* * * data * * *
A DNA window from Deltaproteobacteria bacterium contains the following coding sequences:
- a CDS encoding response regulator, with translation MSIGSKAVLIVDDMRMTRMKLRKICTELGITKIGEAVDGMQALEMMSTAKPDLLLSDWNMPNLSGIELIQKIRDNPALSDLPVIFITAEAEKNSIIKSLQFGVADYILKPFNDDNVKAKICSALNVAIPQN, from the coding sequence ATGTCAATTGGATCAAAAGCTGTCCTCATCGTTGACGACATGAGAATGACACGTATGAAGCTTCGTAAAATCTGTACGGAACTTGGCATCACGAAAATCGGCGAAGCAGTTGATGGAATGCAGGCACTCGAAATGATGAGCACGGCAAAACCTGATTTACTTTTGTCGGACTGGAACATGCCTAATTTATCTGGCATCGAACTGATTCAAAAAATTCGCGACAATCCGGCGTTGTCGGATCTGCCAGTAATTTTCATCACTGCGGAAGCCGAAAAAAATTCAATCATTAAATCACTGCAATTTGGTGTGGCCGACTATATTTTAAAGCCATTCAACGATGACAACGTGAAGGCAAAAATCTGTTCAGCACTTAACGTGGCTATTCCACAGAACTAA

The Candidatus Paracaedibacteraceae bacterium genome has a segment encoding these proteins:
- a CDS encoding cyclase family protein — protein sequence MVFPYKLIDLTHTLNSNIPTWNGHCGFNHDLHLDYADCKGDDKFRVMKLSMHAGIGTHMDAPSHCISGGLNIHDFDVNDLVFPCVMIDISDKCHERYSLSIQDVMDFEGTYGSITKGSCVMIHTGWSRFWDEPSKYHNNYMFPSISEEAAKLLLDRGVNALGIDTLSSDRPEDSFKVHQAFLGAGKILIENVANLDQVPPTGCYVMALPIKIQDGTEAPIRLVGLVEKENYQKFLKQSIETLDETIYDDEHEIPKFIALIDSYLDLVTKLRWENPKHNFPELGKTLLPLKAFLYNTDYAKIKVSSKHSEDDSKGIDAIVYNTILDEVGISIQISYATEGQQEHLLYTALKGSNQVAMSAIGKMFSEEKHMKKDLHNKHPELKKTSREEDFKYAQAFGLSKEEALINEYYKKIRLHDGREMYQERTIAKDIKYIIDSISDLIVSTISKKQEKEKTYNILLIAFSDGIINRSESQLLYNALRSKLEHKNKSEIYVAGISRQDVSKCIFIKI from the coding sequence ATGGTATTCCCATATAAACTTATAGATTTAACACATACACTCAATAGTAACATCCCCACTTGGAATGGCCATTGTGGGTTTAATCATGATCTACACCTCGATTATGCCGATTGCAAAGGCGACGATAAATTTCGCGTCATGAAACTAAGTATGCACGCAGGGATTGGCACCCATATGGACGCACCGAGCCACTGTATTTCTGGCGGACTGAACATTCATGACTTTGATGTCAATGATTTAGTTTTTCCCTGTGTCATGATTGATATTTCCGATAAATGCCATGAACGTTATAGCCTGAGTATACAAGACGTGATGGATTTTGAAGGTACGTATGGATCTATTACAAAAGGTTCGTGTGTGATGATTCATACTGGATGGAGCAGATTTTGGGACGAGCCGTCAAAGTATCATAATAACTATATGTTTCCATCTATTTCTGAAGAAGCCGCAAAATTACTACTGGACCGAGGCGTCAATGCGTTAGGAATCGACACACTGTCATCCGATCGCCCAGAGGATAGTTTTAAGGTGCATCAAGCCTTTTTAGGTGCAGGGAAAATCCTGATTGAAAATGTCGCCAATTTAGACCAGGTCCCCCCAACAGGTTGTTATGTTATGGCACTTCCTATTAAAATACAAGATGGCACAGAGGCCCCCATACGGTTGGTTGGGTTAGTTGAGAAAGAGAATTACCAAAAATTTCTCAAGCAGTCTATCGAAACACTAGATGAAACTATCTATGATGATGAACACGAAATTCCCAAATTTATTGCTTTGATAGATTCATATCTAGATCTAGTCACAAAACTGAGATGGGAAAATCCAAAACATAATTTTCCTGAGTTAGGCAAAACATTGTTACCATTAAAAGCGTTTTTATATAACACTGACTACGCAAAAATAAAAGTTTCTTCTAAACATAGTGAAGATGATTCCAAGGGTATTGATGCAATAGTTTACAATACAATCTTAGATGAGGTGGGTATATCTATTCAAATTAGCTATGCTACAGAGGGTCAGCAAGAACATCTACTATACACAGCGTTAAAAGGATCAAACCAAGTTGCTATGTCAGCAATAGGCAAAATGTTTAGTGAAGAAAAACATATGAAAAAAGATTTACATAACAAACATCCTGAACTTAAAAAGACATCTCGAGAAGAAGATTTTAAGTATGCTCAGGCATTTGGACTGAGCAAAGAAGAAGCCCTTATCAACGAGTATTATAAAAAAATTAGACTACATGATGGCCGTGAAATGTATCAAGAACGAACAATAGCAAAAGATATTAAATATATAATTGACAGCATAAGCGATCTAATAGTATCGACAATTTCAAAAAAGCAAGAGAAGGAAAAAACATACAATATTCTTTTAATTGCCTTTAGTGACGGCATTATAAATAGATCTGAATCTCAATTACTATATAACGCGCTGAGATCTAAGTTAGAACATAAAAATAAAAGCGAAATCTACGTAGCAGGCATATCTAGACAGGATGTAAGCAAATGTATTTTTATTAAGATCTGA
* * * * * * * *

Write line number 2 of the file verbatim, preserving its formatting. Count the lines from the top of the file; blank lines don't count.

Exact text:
- a CDS encoding response regulator, with translation MSIGSKAVLIVDDMRMTRMKLRKICTELGITKIGEAVDGMQALEMMSTAKPDLLLSDWNMPNLSGIELIQKIRDNPALSDLPVIFITAEAEKNSIIKSLQFGVADYILKPFNDDNVKAKICSALNVAIPQN, from the coding sequence ATGTCAATTGGATCAAAAGCTGTCCTCATCGTTGACGACATGAGAATGACACGTATGAAGCTTCGTAAAATCTGTACGGAACTTGGCATCACGAAAATCGGCGAAGCAGTTGATGGAATGCAGGCACTCGAAATGATGAGCACGGCAAAACCTGATTTACTTTTGTCGGACTGGAACATGCCTAATTTATCTGGCATCGAACTGATTCAAAAAATTCGCGACAATCCGGCGTTGTCGGATCTGCCAGTAATTTTCATCACTGCGGAAGCCGAAAAAAATTCAATCATTAAATCACTGCAATTTGGTGTGGCCGACTATATTTTAAAGCCATTCAACGATGACAACGTGAAGGCAAAAATCTGTTCAGCACTTAACGTGGCTATTCCACAGAACTAA